Company core values may seem trivial to companies. However, being a values-driven organization is a big part of how successful companies scale effectively. Today’s guest is Brian Hudson, Senior Vice President at Avant Healthcare Professionals. Inc Magazine ranked his company #3074 on the 2021 Inc 5000 list. Avant Healthcare Professionals is a health care staffing specialist providing internationally educated registered nurses, physical therapists, and occupational therapists. Brian shares his insights on being a values-driven organization. He gives you strategies and explains why this is so important. Discover new ways your company can be values-driven.
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Brian Hudson: The Transcript
About: Mr. Hudson is a seasoned sales and marketing executive with a successful track record of developing and leading regional and nationwide sales organizations. He has entrepreneurial business start-up and large public company experience with total P&L responsibility up to $300M. Mr. Hudson has a proven track record of developing and executing strategic sales and marketing plans designed to drive momentum and exceed sales and profitability goals. Mr. Hudson was a member of Avant’s executive leadership team when the company pivoted its business model to therapy services and was instrumental in building a nationwide post-acute client base in 2009 through 2011. He relocated to the West Coast of Florida, joining KForce Healthcare as a Managing Director. When KForce divested that business unit Mr. Hudson joined Pyramid Healthcare Solutions as their VP of Sales & Marketing. Anthelio acquired Pyramid Healthcare Solutions in 2015.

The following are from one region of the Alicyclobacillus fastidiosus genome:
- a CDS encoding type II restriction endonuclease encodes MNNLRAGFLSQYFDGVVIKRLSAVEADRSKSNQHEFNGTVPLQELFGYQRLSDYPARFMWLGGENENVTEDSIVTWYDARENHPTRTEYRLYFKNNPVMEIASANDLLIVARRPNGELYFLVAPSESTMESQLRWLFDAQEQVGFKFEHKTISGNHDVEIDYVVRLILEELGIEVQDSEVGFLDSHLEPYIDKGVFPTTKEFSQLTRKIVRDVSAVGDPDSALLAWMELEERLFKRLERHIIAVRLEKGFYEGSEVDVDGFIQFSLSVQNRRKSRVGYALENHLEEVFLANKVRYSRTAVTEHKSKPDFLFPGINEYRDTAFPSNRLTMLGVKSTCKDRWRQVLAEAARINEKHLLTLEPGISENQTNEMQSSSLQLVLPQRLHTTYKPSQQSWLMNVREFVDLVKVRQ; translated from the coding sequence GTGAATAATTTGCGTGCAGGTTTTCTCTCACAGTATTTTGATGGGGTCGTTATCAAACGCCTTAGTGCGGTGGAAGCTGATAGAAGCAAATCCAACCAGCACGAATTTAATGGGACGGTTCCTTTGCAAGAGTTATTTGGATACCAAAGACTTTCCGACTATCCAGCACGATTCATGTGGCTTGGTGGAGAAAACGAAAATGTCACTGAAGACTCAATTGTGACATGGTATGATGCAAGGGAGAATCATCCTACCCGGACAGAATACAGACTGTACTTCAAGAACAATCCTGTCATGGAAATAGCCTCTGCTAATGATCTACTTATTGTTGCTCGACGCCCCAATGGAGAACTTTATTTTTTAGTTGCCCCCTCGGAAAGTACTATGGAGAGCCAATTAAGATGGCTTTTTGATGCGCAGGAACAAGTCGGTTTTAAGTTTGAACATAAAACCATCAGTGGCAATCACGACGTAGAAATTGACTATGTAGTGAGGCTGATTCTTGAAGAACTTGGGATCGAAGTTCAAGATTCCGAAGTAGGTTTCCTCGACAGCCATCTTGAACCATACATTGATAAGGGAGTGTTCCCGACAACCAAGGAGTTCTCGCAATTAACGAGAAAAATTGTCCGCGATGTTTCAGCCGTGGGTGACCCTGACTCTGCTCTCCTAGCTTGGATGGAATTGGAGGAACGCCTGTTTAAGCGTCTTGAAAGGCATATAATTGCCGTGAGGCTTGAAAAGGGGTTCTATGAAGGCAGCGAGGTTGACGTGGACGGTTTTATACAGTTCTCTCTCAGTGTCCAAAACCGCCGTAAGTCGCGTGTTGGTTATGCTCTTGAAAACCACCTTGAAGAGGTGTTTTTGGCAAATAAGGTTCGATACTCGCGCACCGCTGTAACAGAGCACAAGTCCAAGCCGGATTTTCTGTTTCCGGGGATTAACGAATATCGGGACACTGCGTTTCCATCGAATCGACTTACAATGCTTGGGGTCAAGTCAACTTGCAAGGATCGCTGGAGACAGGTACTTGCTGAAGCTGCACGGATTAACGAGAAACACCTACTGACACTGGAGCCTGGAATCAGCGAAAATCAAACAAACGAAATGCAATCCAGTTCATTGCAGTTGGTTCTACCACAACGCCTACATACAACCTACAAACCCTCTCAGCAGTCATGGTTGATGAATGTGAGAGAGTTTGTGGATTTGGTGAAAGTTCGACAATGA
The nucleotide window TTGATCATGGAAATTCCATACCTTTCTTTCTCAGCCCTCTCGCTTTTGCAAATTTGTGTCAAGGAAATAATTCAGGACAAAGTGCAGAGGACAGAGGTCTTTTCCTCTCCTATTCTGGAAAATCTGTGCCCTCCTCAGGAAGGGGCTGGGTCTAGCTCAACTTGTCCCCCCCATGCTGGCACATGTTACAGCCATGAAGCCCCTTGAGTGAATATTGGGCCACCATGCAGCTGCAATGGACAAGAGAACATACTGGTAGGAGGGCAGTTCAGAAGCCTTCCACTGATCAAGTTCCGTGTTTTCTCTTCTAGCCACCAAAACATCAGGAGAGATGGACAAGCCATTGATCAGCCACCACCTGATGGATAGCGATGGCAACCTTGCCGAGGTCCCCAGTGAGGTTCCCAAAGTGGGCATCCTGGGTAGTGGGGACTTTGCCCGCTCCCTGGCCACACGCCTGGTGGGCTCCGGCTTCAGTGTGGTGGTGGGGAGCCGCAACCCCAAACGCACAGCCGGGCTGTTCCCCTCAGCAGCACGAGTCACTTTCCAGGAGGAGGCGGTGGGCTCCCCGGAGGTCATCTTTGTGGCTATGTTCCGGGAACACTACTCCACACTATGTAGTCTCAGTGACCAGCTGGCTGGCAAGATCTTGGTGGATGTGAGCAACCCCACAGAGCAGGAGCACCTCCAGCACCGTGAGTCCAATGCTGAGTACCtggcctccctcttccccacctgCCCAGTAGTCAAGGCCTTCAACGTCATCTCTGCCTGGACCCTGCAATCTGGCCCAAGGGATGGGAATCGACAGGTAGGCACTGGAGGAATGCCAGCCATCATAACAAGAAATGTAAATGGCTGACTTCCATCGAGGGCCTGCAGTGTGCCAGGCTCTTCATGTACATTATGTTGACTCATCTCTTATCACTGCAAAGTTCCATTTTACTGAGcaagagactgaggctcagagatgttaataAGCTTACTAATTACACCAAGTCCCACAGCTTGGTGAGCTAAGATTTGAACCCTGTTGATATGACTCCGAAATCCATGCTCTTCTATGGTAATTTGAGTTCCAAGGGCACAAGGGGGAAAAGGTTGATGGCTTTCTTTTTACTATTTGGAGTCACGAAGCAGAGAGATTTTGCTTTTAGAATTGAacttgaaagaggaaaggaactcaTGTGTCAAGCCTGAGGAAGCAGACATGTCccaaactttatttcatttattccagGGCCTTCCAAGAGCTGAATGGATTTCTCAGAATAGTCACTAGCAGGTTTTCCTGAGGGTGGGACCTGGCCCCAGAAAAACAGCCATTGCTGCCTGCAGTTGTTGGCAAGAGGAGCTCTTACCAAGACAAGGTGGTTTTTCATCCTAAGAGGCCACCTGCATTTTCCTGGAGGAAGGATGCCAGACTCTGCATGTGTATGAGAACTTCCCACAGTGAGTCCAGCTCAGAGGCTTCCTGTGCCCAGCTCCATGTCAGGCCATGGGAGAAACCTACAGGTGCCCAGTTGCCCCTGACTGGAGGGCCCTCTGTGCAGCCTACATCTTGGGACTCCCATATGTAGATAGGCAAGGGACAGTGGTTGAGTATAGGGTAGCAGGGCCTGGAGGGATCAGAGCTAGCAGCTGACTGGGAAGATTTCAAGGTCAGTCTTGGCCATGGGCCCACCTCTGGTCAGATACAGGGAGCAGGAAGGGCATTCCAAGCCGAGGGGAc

Disclaimer: This transcript was created using YouTube’s translator tool and that may mean that some of the words, grammar, and typos come from a misinterpretation of the video.
Brian Hudson: Our mission is pretty clear it’s changing lives. So we changed the lives of the nurses that we bring from other countries. We want to live their American dream. We changed the lives of the hospitals who are struggling, and then ultimately changing the lives of patients that our nurses work, , that our nurses work with the core values really, it’s designed to drive engagement and help in building decision-making, decision-making processes we would grow.
Intro: Welcome to Growth Think Tank. This is the one and only place where you will get insights from the founders and the CEOs, the fastest-growing privately held companies. I am the host. My name is Gene Hammett. I hope leaders and their teams navigate the defining moments of their growth. Are you ready to grow?
Gene Hammett: Fast growth companies are different than their peers. Fast growth companies have some principles that we share throughout this podcast. And today we look at the values-driven organizations. We look at mission as well, but we really dive into what does it take to live by the values that you have as a company and what, what it means to be a values-driven organization, and how that drives growth. Today our guest is Brian Hudson. He’s a senior VP of sales and marketing at Avant Healthcare Professionals. And he shares why a mission-driven company and a values-driven company are so important to their success. There are seven time Inc company. He came in when they were about 12 employees over 200 now. And he really believes in what it takes to align people together, create a place where values are a central point, and allow people to move together. In fact, he shares stories about how one of their values integrity became into play as they had to shift in the light of COVID. The value of integrity was something that you don’t really think about that much, but when people are going home and working on how to be productive on their own time, it got to be a little bit of a question, but the right people understood that integrity was doing the right thing, doing what they said they would do. And that’s just one example. A values-driven organization inside today’s story and interview with Brian.
Brian, how are you?
Brian Hudson: Hey, I’m doing great. How are you doing Gene?
Gene Hammett: Excited to have you on the podcast. Talk about leadership and culture of fast-growth companies.